Brain injuries and their link to repeated head hits and concussions are a major concern in the football world. A study released in December of last year showed a disturbing link between head injuries and the risk of developing encephalopathy, or CTE, a degenerative brain disease whose symptoms mirror Alzheimer's.
But good news might be on the horizon. Dr. Gary Small published a study in The American Journal of Gerontology on Tuesday proving his theory correct that PET scans can track CTE in injured football players—which might even save their lives.
Gizmodo explains how the PET scan works:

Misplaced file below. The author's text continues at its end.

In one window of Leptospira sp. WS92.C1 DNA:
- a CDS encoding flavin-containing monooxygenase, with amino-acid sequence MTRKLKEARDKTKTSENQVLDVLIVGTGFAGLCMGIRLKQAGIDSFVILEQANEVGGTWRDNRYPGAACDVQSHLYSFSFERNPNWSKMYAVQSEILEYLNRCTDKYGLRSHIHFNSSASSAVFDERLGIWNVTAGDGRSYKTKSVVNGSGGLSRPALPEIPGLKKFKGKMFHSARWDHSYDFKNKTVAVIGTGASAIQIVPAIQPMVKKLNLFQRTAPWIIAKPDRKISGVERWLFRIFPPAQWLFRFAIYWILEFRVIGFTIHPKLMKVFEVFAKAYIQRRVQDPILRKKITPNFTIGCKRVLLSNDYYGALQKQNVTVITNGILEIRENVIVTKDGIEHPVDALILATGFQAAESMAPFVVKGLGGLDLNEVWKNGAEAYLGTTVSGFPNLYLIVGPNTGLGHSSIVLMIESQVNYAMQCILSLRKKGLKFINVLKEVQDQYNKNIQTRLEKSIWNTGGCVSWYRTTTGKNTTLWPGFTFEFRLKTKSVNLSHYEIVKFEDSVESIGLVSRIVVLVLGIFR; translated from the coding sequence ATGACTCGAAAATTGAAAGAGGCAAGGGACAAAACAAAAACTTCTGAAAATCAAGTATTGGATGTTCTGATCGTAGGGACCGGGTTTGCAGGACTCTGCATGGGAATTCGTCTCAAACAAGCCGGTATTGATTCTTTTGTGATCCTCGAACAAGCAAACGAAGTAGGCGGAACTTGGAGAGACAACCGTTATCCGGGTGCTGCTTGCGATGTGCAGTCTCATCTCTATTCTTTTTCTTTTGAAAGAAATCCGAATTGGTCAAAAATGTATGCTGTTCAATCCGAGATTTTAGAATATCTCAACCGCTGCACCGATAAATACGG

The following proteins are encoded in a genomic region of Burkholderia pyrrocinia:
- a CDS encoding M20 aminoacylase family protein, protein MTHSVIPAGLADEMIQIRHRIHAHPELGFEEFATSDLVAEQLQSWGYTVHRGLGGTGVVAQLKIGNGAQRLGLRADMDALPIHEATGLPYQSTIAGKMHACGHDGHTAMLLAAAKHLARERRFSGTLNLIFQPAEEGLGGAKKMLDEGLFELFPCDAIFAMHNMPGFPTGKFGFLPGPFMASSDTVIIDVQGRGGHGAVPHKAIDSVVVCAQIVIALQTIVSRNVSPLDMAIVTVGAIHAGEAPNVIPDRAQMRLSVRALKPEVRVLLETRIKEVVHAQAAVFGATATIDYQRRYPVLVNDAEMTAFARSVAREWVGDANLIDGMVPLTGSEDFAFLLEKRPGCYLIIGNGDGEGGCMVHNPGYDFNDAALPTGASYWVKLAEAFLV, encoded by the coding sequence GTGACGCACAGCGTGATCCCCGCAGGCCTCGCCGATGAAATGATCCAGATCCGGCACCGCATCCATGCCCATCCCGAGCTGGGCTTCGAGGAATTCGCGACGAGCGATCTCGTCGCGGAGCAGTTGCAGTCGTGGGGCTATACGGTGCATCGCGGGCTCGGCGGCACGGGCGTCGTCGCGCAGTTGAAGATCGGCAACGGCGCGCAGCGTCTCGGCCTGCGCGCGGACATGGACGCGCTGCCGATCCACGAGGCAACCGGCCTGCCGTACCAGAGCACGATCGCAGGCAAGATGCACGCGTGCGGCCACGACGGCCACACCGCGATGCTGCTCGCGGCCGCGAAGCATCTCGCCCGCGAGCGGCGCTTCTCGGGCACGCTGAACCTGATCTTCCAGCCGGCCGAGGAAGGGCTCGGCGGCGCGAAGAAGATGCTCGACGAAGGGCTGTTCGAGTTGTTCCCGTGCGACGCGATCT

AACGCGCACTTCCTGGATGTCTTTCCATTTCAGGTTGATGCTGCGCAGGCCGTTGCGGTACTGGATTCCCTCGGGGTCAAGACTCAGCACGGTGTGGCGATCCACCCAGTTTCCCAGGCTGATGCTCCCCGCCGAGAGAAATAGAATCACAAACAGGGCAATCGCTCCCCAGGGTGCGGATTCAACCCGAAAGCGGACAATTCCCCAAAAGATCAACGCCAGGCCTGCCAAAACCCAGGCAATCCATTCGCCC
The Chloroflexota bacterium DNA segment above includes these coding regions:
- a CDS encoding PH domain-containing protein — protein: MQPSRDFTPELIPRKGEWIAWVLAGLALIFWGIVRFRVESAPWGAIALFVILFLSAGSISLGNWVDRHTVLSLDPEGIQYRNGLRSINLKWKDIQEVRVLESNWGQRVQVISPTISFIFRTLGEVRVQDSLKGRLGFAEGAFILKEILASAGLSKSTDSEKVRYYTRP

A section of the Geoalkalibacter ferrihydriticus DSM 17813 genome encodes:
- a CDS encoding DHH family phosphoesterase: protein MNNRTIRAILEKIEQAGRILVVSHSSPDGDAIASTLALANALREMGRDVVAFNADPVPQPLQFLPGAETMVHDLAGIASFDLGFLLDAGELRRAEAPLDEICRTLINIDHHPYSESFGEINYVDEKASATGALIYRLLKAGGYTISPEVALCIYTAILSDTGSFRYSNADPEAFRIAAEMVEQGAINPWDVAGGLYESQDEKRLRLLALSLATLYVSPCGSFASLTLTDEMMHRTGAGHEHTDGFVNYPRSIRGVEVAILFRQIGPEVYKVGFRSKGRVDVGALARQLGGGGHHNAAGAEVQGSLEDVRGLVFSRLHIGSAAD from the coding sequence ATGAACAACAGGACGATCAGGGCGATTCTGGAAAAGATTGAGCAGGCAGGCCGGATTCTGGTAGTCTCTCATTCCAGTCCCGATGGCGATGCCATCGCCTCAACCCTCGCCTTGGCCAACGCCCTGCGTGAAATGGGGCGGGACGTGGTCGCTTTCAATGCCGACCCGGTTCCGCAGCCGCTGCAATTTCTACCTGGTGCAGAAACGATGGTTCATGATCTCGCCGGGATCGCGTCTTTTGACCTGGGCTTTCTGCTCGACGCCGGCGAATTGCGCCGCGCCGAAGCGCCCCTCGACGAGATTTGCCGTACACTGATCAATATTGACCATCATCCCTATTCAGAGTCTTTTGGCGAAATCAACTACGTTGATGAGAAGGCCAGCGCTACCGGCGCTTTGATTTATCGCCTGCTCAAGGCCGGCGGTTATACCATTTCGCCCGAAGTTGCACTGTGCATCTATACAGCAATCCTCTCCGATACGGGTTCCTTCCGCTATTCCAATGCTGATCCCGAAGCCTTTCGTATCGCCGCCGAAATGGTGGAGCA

"Chronic traumatic encephalopathy (CTE) is caused by the buildup of tau proteins. Small's study, a pilot program which we took a close look at last summer, uses a specific PET marker (18F]FDDNP), which attaches itself to tau proteins and amyloid plaques—the two elements necessary to diagnose Alzheimer's. The study found tau in every participant, all former NFL players. Tau buildup is known to form after repeated blows to the head, even non-concussions, which happen on nearly every play in the NFL. So tracking tau buildup would allow us to see how much damage a player's brain has undergone."
The study's sample size was small—only five retired NFL players participated—so more in-depth studies and testing are needed before doctors can use PET scans to assess "tau pathologies" in patients who are already suffering head trauma.
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